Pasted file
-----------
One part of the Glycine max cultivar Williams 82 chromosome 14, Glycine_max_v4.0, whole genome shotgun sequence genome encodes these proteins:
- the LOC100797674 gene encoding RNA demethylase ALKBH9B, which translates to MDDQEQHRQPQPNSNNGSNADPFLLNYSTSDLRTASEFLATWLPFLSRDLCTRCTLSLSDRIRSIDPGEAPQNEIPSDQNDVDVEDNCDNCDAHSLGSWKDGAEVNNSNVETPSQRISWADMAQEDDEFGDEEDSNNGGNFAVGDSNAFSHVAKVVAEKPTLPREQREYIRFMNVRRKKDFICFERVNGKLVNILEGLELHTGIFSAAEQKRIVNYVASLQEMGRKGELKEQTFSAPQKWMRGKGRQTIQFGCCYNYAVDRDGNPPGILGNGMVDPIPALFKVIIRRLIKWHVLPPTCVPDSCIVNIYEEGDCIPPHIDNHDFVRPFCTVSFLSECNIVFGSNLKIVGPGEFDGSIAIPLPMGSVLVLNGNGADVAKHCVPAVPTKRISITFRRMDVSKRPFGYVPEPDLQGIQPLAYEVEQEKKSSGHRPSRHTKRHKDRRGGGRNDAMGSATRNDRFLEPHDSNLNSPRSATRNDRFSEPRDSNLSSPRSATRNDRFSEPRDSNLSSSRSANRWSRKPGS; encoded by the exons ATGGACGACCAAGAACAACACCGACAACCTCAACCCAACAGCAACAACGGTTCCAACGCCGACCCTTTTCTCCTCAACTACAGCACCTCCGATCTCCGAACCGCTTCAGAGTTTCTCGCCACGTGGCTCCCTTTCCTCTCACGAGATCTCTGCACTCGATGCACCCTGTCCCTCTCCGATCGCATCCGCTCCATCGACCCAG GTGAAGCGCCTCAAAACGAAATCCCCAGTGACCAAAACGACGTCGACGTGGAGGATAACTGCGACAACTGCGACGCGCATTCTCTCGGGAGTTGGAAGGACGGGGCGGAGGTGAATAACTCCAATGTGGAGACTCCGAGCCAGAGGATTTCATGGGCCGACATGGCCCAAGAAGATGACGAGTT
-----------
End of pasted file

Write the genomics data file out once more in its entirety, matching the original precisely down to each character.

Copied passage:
One part of the Glycine max cultivar Williams 82 chromosome 14, Glycine_max_v4.0, whole genome shotgun sequence genome encodes these proteins:
- the LOC100797674 gene encoding RNA demethylase ALKBH9B, which translates to MDDQEQHRQPQPNSNNGSNADPFLLNYSTSDLRTASEFLATWLPFLSRDLCTRCTLSLSDRIRSIDPGEAPQNEIPSDQNDVDVEDNCDNCDAHSLGSWKDGAEVNNSNVETPSQRISWADMAQEDDEFGDEEDSNNGGNFAVGDSNAFSHVAKVVAEKPTLPREQREYIRFMNVRRKKDFICFERVNGKLVNILEGLELHTGIFSAAEQKRIVNYVASLQEMGRKGELKEQTFSAPQKWMRGKGRQTIQFGCCYNYAVDRDGNPPGILGNGMVDPIPALFKVIIRRLIKWHVLPPTCVPDSCIVNIYEEGDCIPPHIDNHDFVRPFCTVSFLSECNIVFGSNLKIVGPGEFDGSIAIPLPMGSVLVLNGNGADVAKHCVPAVPTKRISITFRRMDVSKRPFGYVPEPDLQGIQPLAYEVEQEKKSSGHRPSRHTKRHKDRRGGGRNDAMGSATRNDRFLEPHDSNLNSPRSATRNDRFSEPRDSNLSSPRSATRNDRFSEPRDSNLSSSRSANRWSRKPGS; encoded by the exons ATGGACGACCAAGAACAACACCGACAACCTCAACCCAACAGCAACAACGGTTCCAACGCCGACCCTTTTCTCCTCAACTACAGCACCTCCGATCTCCGAACCGCTTCAGAGTTTCTCGCCACGTGGCTCCCTTTCCTCTCACGAGATCTCTGCACTCGATGCACCCTGTCCCTCTCCGATCGCATCCGCTCCATCGACCCAG GTGAAGCGCCTCAAAACGAAATCCCCAGTGACCAAAACGACGTCGACGTGGAGGATAACTGCGACAACTGCGACGCGCATTCTCTCGGGAGTTGGAAGGACGGGGCGGAGGTGAATAACTCCAATGTGGAGACTCCGAGCCAGAGGATTTCATGGGCCGACATGGCCCAAGAAGATGACGAGTT